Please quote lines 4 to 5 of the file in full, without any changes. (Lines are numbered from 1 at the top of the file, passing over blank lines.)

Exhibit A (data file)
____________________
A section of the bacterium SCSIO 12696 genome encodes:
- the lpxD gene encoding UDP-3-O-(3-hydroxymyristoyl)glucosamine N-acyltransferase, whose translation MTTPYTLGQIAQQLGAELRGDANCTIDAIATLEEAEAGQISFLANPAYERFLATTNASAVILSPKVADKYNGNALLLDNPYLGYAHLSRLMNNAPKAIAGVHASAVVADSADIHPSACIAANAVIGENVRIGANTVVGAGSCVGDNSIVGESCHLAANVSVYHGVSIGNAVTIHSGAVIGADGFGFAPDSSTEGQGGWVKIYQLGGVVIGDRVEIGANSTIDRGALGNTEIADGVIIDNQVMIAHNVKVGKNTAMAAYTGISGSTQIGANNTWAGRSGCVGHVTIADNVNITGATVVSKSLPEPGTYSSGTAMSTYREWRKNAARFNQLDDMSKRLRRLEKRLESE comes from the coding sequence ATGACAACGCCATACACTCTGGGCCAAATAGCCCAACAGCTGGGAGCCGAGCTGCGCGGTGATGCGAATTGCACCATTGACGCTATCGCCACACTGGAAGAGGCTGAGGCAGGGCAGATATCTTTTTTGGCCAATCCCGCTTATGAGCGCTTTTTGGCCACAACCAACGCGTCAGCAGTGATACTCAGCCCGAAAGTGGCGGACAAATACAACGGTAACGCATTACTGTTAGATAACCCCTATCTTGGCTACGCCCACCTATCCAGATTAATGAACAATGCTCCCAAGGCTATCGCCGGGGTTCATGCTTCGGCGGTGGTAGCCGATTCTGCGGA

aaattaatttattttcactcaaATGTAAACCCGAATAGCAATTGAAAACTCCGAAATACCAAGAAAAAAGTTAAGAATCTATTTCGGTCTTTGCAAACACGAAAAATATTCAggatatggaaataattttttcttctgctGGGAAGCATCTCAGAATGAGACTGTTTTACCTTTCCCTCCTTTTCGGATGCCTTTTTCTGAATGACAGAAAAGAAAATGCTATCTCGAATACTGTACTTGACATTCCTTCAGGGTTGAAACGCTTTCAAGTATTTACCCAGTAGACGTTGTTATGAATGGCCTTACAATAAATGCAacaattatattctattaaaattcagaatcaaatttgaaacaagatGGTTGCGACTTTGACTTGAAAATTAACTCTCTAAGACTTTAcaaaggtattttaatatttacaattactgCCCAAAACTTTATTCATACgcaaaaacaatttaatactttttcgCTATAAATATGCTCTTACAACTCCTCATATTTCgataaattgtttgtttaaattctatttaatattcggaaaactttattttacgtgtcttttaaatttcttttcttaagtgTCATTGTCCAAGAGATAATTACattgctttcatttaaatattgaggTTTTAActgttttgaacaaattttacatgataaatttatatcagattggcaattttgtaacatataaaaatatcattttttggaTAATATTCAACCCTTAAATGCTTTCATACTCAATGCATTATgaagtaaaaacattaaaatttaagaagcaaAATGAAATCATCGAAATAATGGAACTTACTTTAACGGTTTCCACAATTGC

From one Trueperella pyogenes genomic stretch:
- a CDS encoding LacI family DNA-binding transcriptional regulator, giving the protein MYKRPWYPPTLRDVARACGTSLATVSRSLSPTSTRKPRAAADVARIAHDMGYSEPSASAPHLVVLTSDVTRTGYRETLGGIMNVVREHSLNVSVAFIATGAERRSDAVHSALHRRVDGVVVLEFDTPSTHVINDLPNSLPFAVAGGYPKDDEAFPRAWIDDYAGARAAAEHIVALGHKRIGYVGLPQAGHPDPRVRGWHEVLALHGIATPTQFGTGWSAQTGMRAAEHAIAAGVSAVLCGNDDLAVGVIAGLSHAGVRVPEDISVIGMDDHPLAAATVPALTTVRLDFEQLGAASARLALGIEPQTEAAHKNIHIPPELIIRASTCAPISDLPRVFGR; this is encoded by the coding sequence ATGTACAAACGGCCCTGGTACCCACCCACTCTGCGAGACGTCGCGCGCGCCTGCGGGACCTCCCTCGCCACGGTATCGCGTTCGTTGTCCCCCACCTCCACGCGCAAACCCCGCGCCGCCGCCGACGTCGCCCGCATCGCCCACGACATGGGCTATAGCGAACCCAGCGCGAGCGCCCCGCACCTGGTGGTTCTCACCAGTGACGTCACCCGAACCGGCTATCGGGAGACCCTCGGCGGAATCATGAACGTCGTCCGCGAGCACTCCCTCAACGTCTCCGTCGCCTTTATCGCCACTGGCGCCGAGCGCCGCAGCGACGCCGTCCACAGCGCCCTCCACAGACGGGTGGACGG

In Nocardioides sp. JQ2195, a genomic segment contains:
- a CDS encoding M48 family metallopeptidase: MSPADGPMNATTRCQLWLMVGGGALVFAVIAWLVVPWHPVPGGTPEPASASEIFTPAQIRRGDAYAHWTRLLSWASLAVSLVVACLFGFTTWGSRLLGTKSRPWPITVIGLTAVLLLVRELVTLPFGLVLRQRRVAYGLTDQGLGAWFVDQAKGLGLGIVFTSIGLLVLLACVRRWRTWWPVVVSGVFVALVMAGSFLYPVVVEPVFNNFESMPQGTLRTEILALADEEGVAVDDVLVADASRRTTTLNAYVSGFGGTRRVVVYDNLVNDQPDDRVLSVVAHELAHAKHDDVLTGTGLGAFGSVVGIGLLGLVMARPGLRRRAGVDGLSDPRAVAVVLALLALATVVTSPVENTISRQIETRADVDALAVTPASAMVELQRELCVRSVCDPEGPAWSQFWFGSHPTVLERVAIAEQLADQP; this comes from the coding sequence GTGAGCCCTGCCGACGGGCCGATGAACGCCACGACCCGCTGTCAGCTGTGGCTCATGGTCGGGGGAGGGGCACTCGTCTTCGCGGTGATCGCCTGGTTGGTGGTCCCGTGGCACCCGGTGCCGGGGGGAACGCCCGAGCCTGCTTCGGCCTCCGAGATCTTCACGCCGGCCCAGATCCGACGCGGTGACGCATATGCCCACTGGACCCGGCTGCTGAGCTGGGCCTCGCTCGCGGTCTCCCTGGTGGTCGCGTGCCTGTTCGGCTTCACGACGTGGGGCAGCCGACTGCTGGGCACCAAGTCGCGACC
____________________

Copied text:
From one Trueperella pyogenes genomic stretch:
- a CDS encoding LacI family DNA-binding transcriptional regulator, giving the protein MYKRPWYPPTLRDVARACGTSLATVSRSLSPTSTRKPRAAADVARIAHDMGYSEPSASAPHLVVLTSDVTRTGYRETLGGIMNVVREHSLNVSVAFIATGAERRSDAVHSALHRRVDGVVVLEFDTPSTHVINDLPNSLPFAVAGGYPKDDEAFPRAWIDDYAGARAAAEHIVALGHKRIGYVGLPQAGHPDPRVRGWHEVLALHGIATPTQFGTGWSAQTGMRAAEHAIAAGVSAVLCGNDDLAVGVIAGLSHAGVRVPEDISVIGMDDHPLAAATVPALTTVRLDFEQLGAASARLALGIEPQTEAAHKNIHIPPELIIRASTCAPISDLPRVFGR; this is encoded by the coding sequence ATGTACAAACGGCCCTGGTACCCACCCACTCTGCGAGACGTCGCGCGCGCCTGCGGGACCTCCCTCGCCACGGTATCGCGTTCGTTGTCCCCCACCTCCACGCGCAAACCCCGCGCCGCCGCCGACGTCGCCCGCATCGCCCACGACATGGGCTATAGCGAACCCAGCGCGAGCGCCCCGCACCTGGTGGTTCTCACCAGTGACGTCACCCGAACCGGCTATCGGGAGACCCTCGGCGGAATCATGAACGTCGTCCGCGAGCACTCCCTCAACGTCTCCGTCGCCTTTATCGCCACTGGCGCCGAGCGCCGCAGCGACGCCGTCCACAGCGCCCTCCACAGACGGGTGGACGG